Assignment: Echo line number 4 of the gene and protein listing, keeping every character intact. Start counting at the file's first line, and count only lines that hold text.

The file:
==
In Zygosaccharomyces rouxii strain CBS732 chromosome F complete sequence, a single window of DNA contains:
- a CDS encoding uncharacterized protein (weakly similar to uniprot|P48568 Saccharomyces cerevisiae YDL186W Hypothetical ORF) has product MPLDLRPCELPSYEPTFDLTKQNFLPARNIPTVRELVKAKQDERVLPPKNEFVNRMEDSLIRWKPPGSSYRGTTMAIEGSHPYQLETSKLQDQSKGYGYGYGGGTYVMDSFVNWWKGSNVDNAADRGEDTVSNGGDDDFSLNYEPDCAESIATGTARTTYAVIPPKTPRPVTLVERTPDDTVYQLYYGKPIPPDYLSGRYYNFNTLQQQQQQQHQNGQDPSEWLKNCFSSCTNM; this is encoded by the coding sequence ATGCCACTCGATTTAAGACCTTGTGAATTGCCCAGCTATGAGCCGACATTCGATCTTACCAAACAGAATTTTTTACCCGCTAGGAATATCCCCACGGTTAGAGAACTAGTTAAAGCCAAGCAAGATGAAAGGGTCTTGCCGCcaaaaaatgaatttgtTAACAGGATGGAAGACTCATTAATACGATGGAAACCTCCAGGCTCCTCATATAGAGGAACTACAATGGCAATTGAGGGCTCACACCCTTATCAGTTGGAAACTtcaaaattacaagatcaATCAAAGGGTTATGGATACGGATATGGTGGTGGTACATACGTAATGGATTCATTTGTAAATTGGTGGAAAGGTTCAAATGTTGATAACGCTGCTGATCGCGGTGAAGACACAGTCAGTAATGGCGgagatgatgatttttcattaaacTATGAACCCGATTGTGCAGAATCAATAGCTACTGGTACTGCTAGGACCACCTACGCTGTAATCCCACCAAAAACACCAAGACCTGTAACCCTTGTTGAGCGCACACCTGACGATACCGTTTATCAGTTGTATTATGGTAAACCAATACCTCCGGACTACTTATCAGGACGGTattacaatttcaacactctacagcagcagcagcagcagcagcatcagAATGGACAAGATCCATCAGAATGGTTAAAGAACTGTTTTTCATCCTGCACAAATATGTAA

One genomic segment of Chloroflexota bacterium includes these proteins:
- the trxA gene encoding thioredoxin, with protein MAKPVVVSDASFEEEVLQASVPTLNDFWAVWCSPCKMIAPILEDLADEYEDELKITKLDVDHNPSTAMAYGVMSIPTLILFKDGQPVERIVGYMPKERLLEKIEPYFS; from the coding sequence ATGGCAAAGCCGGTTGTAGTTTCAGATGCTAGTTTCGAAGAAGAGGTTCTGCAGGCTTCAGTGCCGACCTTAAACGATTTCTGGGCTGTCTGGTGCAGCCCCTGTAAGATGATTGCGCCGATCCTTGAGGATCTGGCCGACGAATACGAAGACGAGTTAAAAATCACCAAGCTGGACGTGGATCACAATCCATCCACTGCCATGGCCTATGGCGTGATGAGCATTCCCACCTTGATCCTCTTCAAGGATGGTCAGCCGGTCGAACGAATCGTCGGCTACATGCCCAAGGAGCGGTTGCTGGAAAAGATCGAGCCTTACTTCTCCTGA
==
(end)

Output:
- the trxA gene encoding thioredoxin, with protein MAKPVVVSDASFEEEVLQASVPTLNDFWAVWCSPCKMIAPILEDLADEYEDELKITKLDVDHNPSTAMAYGVMSIPTLILFKDGQPVERIVGYMPKERLLEKIEPYFS; from the coding sequence ATGGCAAAGCCGGTTGTAGTTTCAGATGCTAGTTTCGAAGAAGAGGTTCTGCAGGCTTCAGTGCCGACCTTAAACGATTTCTGGGCTGTCTGGTGCAGCCCCTGTAAGATGATTGCGCCGATCCTTGAGGATCTGGCCGACGAATACGAAGACGAGTTAAAAATCACCAAGCTGGACGTGGATCACAATCCATCCACTGCCATGGCCTATGGCGTGATGAGCATTCCCACCTTGATCCTCTTCAAGGATGGTCAGCCGGTCGAACGAATCGTCGGCTACATGCCCAAGGAGCGGTTGCTGGAAAAGATCGAGCCTTACTTCTCCTGA